The totality of our so-called knowledge or beliefs, from the most casual matters of geography and history to the profoundest laws of atomic physics or even of pure mathematics and logic, is a man-made fabric which impinges on experience only along the edges. Or, to change the figure, total science is like a field of force whose boundary conditions are experience. A conflict with experience at the periphery occasions readjustments in the interior of the field. But the total field is so underdetermined by its boundary conditions, experience, that there is much latitude of choice as to what statements to reevaluate in the light of any single contrary experience. No particular experiences are linked with any particular statements in the interior of the field, except indirectly through considerations of equilibrium affecting the field as a whole. (1951, 42–3)
One consequence of this general picture of human knowledge is that any and all of our beliefs are tested against experience only as a corporate body—or as Quine sometimes puts it, “The unit of empirical significance is the whole of science” (1951, p. 42). A mismatch between what the web as a whole leads us to expect and the sensory experiences we actually receive will occasion some revision in our beliefs, but which revision we should make to bring the web as a whole back into conformity with our experiences is radically underdetermined by those experiences themselves. If we find our belief that there are brick houses on Elm Street to be in conflict with our immediate sense experience, we might revise our beliefs about the houses on Elm Street, but we might equally well modify instead our beliefs about the appearance of brick, or about our present location, or innumerable other beliefs constituting the interconnected web—in a pinch we might even decide that our present sensory experiences are simply hallucinations! Quine's point was not that any of these are particularly likely responses to recalcitrant experiences (indeed, an important part of his account is the explanation of why they are not), but instead that they would serve equally well to bring the web of belief as a whole in line with our experience. And if the belief that there are brick houses on Elm Street were sufficiently important to us, Quine insisted, it would be possible for us to preserve it “come what may” (in the way of empirical evidence), by making sufficiently radical adjustments elsewhere in the web of belief. It is in principle open to us, Quine argued, to revise even beliefs about logic, mathematics, or the meanings of our terms in response to recalcitrant experience; it might seem a tempting solution to certain persistent difficulties in quantum mechanics, for example, to reject classical logic's law of the excluded middle (allowing physical particles to both have and not have some determinate classical physical property like position or momentum at a given time). The only test of a belief, Quine argued, is whether it fits into a web of connected beliefs that accords well with our experience on the whole. And because this leaves any and all beliefs in that web at least potentially subject to revision on the basis of our ongoing sense experience or empirical evidence, he insisted, there simply are no beliefs that are analytic in the originally supposed sense of immune to revision in light of experience or true no matter what the world is like.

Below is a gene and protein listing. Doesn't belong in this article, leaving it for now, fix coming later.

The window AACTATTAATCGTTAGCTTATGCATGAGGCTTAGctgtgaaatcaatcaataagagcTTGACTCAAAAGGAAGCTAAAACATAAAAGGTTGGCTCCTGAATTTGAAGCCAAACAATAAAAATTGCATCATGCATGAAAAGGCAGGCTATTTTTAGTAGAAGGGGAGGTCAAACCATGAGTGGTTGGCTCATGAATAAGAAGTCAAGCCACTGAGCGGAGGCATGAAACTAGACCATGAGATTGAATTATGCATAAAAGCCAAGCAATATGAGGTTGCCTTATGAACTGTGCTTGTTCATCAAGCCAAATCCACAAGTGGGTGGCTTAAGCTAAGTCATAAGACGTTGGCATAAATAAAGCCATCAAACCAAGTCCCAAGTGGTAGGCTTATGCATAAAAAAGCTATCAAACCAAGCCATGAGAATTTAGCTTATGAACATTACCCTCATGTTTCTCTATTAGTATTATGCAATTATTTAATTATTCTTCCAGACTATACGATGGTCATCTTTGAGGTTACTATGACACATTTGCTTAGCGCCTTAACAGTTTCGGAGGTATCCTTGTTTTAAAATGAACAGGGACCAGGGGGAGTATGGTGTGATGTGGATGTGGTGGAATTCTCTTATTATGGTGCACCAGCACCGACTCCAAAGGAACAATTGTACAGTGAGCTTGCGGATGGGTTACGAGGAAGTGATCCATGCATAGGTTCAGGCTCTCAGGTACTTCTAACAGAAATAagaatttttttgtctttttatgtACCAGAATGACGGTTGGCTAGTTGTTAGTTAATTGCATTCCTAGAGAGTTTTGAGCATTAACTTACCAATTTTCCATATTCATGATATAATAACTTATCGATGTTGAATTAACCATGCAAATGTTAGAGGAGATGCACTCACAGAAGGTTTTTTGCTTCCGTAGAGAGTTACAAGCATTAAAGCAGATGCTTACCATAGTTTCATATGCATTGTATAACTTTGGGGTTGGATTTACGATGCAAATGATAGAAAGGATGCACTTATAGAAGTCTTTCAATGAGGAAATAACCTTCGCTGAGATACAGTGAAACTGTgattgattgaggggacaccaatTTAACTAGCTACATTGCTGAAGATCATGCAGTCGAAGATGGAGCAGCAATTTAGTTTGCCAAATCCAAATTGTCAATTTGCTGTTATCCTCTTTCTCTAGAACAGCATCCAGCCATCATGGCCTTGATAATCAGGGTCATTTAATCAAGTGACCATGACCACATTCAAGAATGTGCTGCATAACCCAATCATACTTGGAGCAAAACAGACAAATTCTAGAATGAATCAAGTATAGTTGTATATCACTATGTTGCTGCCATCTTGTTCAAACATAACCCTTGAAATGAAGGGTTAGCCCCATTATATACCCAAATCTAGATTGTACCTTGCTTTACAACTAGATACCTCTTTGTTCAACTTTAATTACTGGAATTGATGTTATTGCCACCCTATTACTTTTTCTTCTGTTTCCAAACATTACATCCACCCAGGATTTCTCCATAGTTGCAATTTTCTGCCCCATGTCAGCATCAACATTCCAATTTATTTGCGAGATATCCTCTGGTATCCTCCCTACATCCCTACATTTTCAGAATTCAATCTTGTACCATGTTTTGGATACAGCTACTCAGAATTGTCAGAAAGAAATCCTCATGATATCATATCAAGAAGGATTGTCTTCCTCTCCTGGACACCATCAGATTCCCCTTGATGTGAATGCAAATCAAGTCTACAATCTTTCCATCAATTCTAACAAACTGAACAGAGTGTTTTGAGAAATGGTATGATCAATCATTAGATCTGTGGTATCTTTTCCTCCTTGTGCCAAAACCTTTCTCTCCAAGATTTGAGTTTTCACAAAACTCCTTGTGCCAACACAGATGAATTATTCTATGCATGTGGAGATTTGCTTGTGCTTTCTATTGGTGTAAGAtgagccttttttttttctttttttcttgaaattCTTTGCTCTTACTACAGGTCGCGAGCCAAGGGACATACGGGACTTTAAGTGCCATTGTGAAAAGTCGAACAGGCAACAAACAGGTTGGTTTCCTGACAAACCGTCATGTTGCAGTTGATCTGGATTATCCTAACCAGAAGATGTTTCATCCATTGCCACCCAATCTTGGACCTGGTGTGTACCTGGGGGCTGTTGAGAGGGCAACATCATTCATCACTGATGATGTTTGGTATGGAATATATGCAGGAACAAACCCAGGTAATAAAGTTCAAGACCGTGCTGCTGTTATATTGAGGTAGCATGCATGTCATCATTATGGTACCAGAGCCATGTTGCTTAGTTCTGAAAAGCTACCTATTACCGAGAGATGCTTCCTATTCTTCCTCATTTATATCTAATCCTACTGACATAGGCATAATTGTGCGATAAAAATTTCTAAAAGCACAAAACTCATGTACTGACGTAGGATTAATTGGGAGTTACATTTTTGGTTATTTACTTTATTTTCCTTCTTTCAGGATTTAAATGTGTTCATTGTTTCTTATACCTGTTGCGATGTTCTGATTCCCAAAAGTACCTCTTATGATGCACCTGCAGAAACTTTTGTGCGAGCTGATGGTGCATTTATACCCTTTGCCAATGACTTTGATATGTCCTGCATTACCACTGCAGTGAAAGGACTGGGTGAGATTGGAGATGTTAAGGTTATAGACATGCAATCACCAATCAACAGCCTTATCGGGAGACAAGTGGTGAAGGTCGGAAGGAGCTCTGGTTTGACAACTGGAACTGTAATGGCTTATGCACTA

Quine recognized, of course, that many of the logically possible ways of revising our beliefs in response to recalcitrant experiences that remain open to us strike us as ad hoc, perfectly ridiculous, or worse. He argues (1955) that our actual revisions of the web of belief seek to maximize the theoretical “virtues” of simplicity, familiarity, scope, and fecundity, along with conformity to experience, and elsewhere suggests that we typically seek to resolve conflicts between the web of our beliefs and our sensory experiences in accordance with a principle of “conservatism”, that is, by making the smallest possible number of changes to the least central beliefs we can that will suffice to reconcile the web with experience. That is, Quine recognized that when we encounter recalcitrant experience we are not usually at a loss to decide which of our beliefs to revise in response to it, but he claimed that this is simply because we are strongly disposed as a matter of fundamental psychology to prefer whatever revision requires the most minimal mutilation of the existing web of beliefs and/or maximizes virtues that he explicitly characterizes as pragmatic. [My note: Every single adjustment is thus BIASED toward what we mentally deem expedient to the solution] Indeed, it would seem that on Quine's view the very notion of a belief being more central or peripheral or in lesser or greater “proximity” to sense experience should be cashed out simply as a measure of our willingness to revise it in response to recalcitrant experience. That is, it would seem that what it means for one belief to be located “closer” to the sensory periphery of the web than another is simply that we are more likely to revise the first than the second if doing so would enable us to bring the web as a whole into conformity with otherwise recalcitrant sense experience. Thus, Quine saw the traditional distinction between analytic and synthetic beliefs as simply registering the endpoints of a psychological continuum ordering our beliefs according to the ease and likelihood with which we are prepared to revise them in order to reconcile the web as a whole with our sense experience.